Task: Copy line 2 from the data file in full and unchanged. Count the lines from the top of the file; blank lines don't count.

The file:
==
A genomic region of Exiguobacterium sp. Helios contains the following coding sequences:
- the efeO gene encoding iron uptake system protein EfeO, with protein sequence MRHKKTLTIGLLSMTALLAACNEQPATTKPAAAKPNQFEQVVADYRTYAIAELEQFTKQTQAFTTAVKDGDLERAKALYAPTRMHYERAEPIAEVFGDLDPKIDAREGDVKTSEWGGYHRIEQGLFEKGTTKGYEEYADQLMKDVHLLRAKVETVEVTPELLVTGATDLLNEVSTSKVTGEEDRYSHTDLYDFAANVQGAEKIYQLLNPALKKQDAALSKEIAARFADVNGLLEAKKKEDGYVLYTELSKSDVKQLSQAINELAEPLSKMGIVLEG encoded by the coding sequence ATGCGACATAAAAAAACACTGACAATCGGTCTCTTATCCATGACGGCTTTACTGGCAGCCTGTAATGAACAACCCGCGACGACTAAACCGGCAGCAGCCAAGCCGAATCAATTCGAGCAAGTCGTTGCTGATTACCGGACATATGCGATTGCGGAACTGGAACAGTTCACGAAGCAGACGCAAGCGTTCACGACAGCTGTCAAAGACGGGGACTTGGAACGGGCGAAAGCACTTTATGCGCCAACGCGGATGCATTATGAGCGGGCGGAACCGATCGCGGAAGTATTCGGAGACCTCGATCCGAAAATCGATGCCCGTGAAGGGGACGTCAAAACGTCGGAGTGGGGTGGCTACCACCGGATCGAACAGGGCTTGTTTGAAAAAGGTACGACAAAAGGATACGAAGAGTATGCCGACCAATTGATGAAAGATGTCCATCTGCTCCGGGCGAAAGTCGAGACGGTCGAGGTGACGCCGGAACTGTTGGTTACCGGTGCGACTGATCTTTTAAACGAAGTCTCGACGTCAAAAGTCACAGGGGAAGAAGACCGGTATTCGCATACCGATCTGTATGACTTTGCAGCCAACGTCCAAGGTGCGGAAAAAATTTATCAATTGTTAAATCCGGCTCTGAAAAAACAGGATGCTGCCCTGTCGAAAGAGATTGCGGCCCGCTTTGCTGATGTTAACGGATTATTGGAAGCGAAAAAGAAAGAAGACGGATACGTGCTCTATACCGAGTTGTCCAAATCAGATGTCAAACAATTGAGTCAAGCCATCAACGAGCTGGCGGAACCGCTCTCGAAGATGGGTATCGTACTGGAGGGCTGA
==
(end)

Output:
- the efeO gene encoding iron uptake system protein EfeO, with protein sequence MRHKKTLTIGLLSMTALLAACNEQPATTKPAAAKPNQFEQVVADYRTYAIAELEQFTKQTQAFTTAVKDGDLERAKALYAPTRMHYERAEPIAEVFGDLDPKIDAREGDVKTSEWGGYHRIEQGLFEKGTTKGYEEYADQLMKDVHLLRAKVETVEVTPELLVTGATDLLNEVSTSKVTGEEDRYSHTDLYDFAANVQGAEKIYQLLNPALKKQDAALSKEIAARFADVNGLLEAKKKEDGYVLYTELSKSDVKQLSQAINELAEPLSKMGIVLEG encoded by the coding sequence ATGCGACATAAAAAAACACTGACAATCGGTCTCTTATCCATGACGGCTTTACTGGCAGCCTGTAATGAACAACCCGCGACGACTAAACCGGCAGCAGCCAAGCCGAATCAATTCGAGCAAGTCGTTGCTGATTACCGGACATATGCGATTGCGGAACTGGAACAGTTCACGAAGCAGACGCAAGCGTTCACGACAGCTGTCAAAGACGGGGACTTGGAACGGGCGAAAGCACTTTATGCGCCAACGCGGATGCATTATGAGCGGGCGGAACCGATCGCGGAAGTATTCGGAGACCTCGATCCGAAAATCGATGCCCGTGAAGGGGACGTCAAAACGTCGGAGTGGGGTGGCTACCACCGGATCGAACAGGGCTTGTTTGAAAAAGGTACGACAAAAGGATACGAAGAGTATGCCGACCAATTGATGAAAGATGTCCATCTGCTCCGGGCGAAAGTCGAGACGGTCGAGGTGACGCCGGAACTGTTGGTTACCGGTGCGACTGATCTTTTAAACGAAGTCTCGACGTCAAAAGTCACAGGGGAAGAAGACCGGTATTCGCATACCGATCTGTATGACTTTGCAGCCAACGTCCAAGGTGCGGAAAAAATTTATCAATTGTTAAATCCGGCTCTGAAAAAACAGGATGCTGCCCTGTCGAAAGAGATTGCGGCCCGCTTTGCTGATGTTAACGGATTATTGGAAGCGAAAAAGAAAGAAGACGGATACGTGCTCTATACCGAGTTGTCCAAATCAGATGTCAAACAATTGAGTCAAGCCATCAACGAGCTGGCGGAACCGCTCTCGAAGATGGGTATCGTACTGGAGGGCTGA